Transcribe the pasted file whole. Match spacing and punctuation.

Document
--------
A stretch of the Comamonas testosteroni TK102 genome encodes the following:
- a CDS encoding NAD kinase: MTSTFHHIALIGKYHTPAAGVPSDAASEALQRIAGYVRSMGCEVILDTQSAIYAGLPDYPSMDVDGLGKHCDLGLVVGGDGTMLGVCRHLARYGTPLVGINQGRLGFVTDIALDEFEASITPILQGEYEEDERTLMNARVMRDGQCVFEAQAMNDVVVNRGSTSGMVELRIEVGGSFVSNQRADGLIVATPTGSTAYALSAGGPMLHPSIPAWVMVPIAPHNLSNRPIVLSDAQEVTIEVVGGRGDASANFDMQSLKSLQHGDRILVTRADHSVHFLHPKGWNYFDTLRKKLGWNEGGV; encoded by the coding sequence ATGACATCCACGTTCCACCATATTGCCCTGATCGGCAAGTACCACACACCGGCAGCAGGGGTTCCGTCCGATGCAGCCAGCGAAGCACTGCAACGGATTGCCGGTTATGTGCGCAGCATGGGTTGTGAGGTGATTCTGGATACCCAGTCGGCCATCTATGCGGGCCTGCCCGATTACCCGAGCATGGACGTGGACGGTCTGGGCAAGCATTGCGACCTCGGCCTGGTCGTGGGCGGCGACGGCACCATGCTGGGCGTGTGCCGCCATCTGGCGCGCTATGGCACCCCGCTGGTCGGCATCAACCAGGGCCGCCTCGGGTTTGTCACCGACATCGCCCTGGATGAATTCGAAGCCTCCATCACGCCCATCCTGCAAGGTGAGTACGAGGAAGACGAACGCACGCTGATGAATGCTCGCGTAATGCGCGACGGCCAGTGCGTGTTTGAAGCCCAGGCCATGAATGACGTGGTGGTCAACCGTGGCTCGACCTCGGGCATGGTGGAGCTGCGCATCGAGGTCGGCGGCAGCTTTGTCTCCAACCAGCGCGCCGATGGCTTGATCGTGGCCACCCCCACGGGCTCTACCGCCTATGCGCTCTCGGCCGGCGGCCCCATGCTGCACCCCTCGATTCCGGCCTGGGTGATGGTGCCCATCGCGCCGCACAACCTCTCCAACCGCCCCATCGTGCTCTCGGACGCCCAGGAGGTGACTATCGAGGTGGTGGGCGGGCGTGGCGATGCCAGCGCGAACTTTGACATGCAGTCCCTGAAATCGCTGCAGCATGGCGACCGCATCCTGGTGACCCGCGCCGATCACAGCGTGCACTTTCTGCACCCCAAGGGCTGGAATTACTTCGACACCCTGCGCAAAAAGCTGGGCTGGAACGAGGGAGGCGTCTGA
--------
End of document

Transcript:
A stretch of the Comamonas testosteroni TK102 genome encodes the following:
- a CDS encoding NAD kinase: MTSTFHHIALIGKYHTPAAGVPSDAASEALQRIAGYVRSMGCEVILDTQSAIYAGLPDYPSMDVDGLGKHCDLGLVVGGDGTMLGVCRHLARYGTPLVGINQGRLGFVTDIALDEFEASITPILQGEYEEDERTLMNARVMRDGQCVFEAQAMNDVVVNRGSTSGMVELRIEVGGSFVSNQRADGLIVATPTGSTAYALSAGGPMLHPSIPAWVMVPIAPHNLSNRPIVLSDAQEVTIEVVGGRGDASANFDMQSLKSLQHGDRILVTRADHSVHFLHPKGWNYFDTLRKKLGWNEGGV; encoded by the coding sequence ATGACATCCACGTTCCACCATATTGCCCTGATCGGCAAGTACCACACACCGGCAGCAGGGGTTCCGTCCGATGCAGCCAGCGAAGCACTGCAACGGATTGCCGGTTATGTGCGCAGCATGGGTTGTGAGGTGATTCTGGATACCCAGTCGGCCATCTATGCGGGCCTGCCCGATTACCCGAGCATGGACGTGGACGGTCTGGGCAAGCATTGCGACCTCGGCCTGGTCGTGGGCGGCGACGGCACCATGCTGGGCGTGTGCCGCCATCTGGCGCGCTATGGCACCCCGCTGGTCGGCATCAACCAGGGCCGCCTCGGGTTTGTCACCGACATCGCCCTGGATGAATTCGAAGCCTCCATCACGCCCATCCTGCAAGGTGAGTACGAGGAAGACGAACGCACGCTGATGAATGCTCGCGTAATGCGCGACGGCCAGTGCGTGTTTGAAGCCCAGGCCATGAATGACGTGGTGGTCAACCGTGGCTCGACCTCGGGCATGGTGGAGCTGCGCATCGAGGTCGGCGGCAGCTTTGTCTCCAACCAGCGCGCCGATGGCTTGATCGTGGCCACCCCCACGGGCTCTACCGCCTATGCGCTCTCGGCCGGCGGCCCCATGCTGCACCCCTCGATTCCGGCCTGGGTGATGGTGCCCATCGCGCCGCACAACCTCTCCAACCGCCCCATCGTGCTCTCGGACGCCCAGGAGGTGACTATCGAGGTGGTGGGCGGGCGTGGCGATGCCAGCGCGAACTTTGACATGCAGTCCCTGAAATCGCTGCAGCATGGCGACCGCATCCTGGTGACCCGCGCCGATCACAGCGTGCACTTTCTGCACCCCAAGGGCTGGAATTACTTCGACACCCTGCGCAAAAAGCTGGGCTGGAACGAGGGAGGCGTCTGA